Tonight the Winter season for many in the Celtic traditions begins. This is the dark half of the year. The last of the harvest is in. The cold times are at hand. In lands with few cities candle or lamplight glimmering through the cottage windows would have been a welcome sight indeed.
In the past when our ancestors had to rely on the bounty their lands provided it could be a time of mixed blessings. Yes, it was a time to give thanks for the harvest. But, it was also an anxious time. Would this years’ harvest last until the first crops of spring came in? Could enough breeding stock be carried through the dark times to replenish the herds in the spring? Women in the coastal villages would have to wonder how many of their men folk would go out for the fishing, never to return. The spring bonfires of Beltane must have looked very far away.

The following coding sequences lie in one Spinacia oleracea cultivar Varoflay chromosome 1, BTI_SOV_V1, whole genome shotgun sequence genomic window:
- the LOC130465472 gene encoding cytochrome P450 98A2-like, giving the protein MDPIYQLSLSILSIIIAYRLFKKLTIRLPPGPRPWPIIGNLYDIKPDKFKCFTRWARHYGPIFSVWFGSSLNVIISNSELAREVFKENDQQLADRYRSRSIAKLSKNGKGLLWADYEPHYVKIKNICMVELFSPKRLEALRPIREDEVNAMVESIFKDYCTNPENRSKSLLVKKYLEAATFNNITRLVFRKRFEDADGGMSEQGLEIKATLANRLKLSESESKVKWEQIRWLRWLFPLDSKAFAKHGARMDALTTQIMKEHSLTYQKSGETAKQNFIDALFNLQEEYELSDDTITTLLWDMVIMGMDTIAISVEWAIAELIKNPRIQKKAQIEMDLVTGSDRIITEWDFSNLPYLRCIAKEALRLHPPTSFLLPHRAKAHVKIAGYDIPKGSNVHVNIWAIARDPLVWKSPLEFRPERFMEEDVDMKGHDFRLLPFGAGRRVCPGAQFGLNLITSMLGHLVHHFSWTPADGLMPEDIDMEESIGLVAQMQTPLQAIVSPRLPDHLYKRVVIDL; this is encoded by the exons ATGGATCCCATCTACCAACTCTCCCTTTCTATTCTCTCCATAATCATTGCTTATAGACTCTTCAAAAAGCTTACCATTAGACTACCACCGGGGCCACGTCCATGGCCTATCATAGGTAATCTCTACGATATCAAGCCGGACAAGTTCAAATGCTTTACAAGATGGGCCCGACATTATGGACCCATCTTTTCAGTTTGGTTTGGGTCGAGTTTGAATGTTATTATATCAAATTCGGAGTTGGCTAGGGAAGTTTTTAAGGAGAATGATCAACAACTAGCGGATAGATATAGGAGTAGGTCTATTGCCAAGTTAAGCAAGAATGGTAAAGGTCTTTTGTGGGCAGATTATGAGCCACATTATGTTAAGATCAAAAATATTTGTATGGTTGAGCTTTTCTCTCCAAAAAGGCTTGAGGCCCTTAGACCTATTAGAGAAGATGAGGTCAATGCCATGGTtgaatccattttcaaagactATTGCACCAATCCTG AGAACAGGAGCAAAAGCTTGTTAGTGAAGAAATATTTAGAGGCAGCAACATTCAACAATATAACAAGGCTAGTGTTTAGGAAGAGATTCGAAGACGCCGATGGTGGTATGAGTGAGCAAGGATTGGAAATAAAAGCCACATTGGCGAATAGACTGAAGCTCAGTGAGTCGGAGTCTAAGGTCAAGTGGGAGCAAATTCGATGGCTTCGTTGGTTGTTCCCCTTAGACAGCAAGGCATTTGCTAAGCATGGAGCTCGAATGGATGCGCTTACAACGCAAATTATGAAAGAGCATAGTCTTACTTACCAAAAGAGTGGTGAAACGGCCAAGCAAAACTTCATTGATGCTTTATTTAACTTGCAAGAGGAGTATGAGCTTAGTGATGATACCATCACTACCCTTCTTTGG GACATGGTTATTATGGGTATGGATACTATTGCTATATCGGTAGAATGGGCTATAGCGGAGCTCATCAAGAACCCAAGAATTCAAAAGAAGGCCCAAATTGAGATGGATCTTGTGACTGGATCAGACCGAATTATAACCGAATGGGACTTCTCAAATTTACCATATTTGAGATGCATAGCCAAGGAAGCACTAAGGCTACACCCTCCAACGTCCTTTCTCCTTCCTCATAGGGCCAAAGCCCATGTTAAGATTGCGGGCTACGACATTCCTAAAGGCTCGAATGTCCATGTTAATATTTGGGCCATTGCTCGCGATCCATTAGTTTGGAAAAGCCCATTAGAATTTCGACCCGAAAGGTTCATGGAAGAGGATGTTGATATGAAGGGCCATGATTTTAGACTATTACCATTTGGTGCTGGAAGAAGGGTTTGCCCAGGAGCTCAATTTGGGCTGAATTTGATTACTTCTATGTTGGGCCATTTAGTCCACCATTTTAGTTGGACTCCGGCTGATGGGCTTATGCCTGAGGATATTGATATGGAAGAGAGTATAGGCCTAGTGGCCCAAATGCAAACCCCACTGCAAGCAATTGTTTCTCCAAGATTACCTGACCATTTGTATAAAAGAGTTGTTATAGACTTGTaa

But, the wheel turns and it is right to give thanks for the year that is passing. It is also time to think about what went right with the year, what we learned and how we might do things differently in the new year that is beginning. It’s also a time to remember those friends and family that are far away, even if they are just around the corner.
Song of Samhain
I am the hallow-tide of all souls passing.
I am the bright releaser of all pain.
I am the quickener of fallen seed case.
I am the glance of snow, the strike of rain.
I am the hollow of the winter twilight.
I am the hearth fire and the welcome bread.
I am the curtained awning of the pillow.
I am unending wisdom’s golden thread.